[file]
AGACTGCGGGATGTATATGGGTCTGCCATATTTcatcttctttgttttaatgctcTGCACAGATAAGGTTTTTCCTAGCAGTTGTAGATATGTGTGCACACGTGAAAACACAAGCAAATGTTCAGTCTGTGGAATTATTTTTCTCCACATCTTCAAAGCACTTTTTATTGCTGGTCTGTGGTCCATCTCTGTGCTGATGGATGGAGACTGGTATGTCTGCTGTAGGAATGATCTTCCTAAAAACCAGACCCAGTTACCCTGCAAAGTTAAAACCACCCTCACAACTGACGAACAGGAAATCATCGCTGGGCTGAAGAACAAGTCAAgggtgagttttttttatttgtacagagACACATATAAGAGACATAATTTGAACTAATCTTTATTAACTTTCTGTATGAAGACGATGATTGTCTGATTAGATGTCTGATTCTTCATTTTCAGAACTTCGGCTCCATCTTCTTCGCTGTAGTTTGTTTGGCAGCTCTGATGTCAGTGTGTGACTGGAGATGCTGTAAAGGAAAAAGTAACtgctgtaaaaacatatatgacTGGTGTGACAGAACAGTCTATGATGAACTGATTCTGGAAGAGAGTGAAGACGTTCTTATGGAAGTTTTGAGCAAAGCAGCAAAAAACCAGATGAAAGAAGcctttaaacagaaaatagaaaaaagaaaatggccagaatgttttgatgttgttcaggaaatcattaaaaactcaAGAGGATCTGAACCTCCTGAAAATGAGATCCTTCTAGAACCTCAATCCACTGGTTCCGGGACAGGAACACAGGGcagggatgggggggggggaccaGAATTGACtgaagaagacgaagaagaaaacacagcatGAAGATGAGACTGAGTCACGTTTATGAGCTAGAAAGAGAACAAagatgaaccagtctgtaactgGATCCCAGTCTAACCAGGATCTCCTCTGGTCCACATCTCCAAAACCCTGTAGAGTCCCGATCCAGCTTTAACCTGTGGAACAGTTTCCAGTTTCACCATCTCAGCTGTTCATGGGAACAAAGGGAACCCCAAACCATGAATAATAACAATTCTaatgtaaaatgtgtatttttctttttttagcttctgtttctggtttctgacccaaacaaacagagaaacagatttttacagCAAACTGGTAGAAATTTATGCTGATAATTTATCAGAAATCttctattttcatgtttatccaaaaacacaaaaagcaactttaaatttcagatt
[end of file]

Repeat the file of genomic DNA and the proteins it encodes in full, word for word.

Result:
AGACTGCGGGATGTATATGGGTCTGCCATATTTcatcttctttgttttaatgctcTGCACAGATAAGGTTTTTCCTAGCAGTTGTAGATATGTGTGCACACGTGAAAACACAAGCAAATGTTCAGTCTGTGGAATTATTTTTCTCCACATCTTCAAAGCACTTTTTATTGCTGGTCTGTGGTCCATCTCTGTGCTGATGGATGGAGACTGGTATGTCTGCTGTAGGAATGATCTTCCTAAAAACCAGACCCAGTTACCCTGCAAAGTTAAAACCACCCTCACAACTGACGAACAGGAAATCATCGCTGGGCTGAAGAACAAGTCAAgggtgagttttttttatttgtacagagACACATATAAGAGACATAATTTGAACTAATCTTTATTAACTTTCTGTATGAAGACGATGATTGTCTGATTAGATGTCTGATTCTTCATTTTCAGAACTTCGGCTCCATCTTCTTCGCTGTAGTTTGTTTGGCAGCTCTGATGTCAGTGTGTGACTGGAGATGCTGTAAAGGAAAAAGTAACtgctgtaaaaacatatatgacTGGTGTGACAGAACAGTCTATGATGAACTGATTCTGGAAGAGAGTGAAGACGTTCTTATGGAAGTTTTGAGCAAAGCAGCAAAAAACCAGATGAAAGAAGcctttaaacagaaaatagaaaaaagaaaatggccagaatgttttgatgttgttcaggaaatcattaaaaactcaAGAGGATCTGAACCTCCTGAAAATGAGATCCTTCTAGAACCTCAATCCACTGGTTCCGGGACAGGAACACAGGGcagggatgggggggggggaccaGAATTGACtgaagaagacgaagaagaaaacacagcatGAAGATGAGACTGAGTCACGTTTATGAGCTAGAAAGAGAACAAagatgaaccagtctgtaactgGATCCCAGTCTAACCAGGATCTCCTCTGGTCCACATCTCCAAAACCCTGTAGAGTCCCGATCCAGCTTTAACCTGTGGAACAGTTTCCAGTTTCACCATCTCAGCTGTTCATGGGAACAAAGGGAACCCCAAACCATGAATAATAACAATTCTaatgtaaaatgtgtatttttctttttttagcttctgtttctggtttctgacccaaacaaacagagaaacagatttttacagCAAACTGGTAGAAATTTATGCTGATAATTTATCAGAAATCttctattttcatgtttatccaaaaacacaaaaagcaactttaaatttcagatt